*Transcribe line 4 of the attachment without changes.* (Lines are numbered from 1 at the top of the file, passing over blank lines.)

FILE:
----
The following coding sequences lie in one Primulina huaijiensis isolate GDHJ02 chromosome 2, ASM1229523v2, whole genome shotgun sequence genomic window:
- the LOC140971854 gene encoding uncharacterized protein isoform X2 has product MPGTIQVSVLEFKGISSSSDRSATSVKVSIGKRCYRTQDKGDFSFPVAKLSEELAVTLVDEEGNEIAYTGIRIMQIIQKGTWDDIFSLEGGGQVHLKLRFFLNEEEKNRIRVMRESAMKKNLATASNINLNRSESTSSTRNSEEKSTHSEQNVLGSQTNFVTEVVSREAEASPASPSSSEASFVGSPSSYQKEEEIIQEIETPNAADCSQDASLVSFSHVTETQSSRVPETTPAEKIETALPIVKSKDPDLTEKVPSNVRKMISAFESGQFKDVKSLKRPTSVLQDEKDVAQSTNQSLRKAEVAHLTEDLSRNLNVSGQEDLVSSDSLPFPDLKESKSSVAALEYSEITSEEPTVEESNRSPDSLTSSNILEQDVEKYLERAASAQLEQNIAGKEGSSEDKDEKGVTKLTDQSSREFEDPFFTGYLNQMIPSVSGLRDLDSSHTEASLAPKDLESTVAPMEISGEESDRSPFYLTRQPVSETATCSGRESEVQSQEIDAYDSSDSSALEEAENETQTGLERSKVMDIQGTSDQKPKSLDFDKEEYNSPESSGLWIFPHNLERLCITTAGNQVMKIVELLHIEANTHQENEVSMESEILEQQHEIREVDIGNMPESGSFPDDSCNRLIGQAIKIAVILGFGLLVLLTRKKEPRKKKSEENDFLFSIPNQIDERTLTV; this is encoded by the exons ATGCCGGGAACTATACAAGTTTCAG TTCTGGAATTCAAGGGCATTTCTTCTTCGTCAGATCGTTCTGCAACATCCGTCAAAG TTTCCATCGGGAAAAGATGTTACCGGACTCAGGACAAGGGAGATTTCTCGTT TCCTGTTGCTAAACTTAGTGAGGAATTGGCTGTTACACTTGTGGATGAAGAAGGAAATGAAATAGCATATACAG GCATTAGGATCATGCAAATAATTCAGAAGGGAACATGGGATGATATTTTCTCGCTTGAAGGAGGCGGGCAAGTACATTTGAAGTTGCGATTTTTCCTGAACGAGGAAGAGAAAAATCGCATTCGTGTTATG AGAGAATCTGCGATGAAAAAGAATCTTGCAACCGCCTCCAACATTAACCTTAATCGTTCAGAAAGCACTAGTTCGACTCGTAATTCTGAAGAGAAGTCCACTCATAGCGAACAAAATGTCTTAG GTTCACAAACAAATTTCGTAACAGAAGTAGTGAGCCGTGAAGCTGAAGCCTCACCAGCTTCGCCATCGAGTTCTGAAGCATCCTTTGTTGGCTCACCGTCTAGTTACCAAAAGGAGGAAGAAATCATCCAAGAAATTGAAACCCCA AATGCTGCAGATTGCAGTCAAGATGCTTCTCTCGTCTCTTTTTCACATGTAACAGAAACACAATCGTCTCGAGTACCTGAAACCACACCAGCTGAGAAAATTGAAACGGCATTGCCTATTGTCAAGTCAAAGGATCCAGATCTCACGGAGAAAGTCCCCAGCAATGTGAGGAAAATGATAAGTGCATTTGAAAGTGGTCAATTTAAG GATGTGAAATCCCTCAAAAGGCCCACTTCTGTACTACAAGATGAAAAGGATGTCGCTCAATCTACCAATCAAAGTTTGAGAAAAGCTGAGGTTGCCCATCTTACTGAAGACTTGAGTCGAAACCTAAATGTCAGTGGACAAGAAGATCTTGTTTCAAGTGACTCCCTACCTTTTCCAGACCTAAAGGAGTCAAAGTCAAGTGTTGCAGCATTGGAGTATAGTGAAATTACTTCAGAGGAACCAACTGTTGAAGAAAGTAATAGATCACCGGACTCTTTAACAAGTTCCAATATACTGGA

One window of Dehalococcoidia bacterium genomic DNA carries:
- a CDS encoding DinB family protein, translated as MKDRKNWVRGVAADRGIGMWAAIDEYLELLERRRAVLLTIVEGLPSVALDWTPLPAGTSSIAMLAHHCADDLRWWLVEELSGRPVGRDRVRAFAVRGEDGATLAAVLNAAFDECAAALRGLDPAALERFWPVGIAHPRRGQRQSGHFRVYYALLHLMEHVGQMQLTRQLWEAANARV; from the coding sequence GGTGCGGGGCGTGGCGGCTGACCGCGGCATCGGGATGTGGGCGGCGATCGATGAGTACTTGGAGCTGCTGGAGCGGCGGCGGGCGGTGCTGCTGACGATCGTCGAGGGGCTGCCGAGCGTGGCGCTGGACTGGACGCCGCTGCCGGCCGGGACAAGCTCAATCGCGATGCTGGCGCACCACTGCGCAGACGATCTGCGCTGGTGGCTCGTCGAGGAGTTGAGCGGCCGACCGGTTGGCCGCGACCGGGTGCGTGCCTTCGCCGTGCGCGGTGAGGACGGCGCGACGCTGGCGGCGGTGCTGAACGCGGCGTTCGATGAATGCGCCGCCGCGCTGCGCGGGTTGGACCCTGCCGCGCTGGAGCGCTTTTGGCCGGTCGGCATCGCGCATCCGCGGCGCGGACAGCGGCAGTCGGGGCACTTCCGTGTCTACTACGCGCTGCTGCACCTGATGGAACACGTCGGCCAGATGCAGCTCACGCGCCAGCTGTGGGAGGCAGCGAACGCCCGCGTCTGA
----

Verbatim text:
- a CDS encoding DinB family protein, translated as MKDRKNWVRGVAADRGIGMWAAIDEYLELLERRRAVLLTIVEGLPSVALDWTPLPAGTSSIAMLAHHCADDLRWWLVEELSGRPVGRDRVRAFAVRGEDGATLAAVLNAAFDECAAALRGLDPAALERFWPVGIAHPRRGQRQSGHFRVYYALLHLMEHVGQMQLTRQLWEAANARV; from the coding sequence GGTGCGGGGCGTGGCGGCTGACCGCGGCATCGGGATGTGGGCGGCGATCGATGAGTACTTGGAGCTGCTGGAGCGGCGGCGGGCGGTGCTGCTGACGATCGTCGAGGGGCTGCCGAGCGTGGCGCTGGACTGGACGCCGCTGCCGGCCGGGACAAGCTCAATCGCGATGCTGGCGCACCACTGCGCAGACGATCTGCGCTGGTGGCTCGTCGAGGAGTTGAGCGGCCGACCGGTTGGCCGCGACCGGGTGCGTGCCTTCGCCGTGCGCGGTGAGGACGGCGCGACGCTGGCGGCGGTGCTGAACGCGGCGTTCGATGAATGCGCCGCCGCGCTGCGCGGGTTGGACCCTGCCGCGCTGGAGCGCTTTTGGCCGGTCGGCATCGCGCATCCGCGGCGCGGACAGCGGCAGTCGGGGCACTTCCGTGTCTACTACGCGCTGCTGCACCTGATGGAACACGTCGGCCAGATGCAGCTCACGCGCCAGCTGTGGGAGGCAGCGAACGCCCGCGTCTGA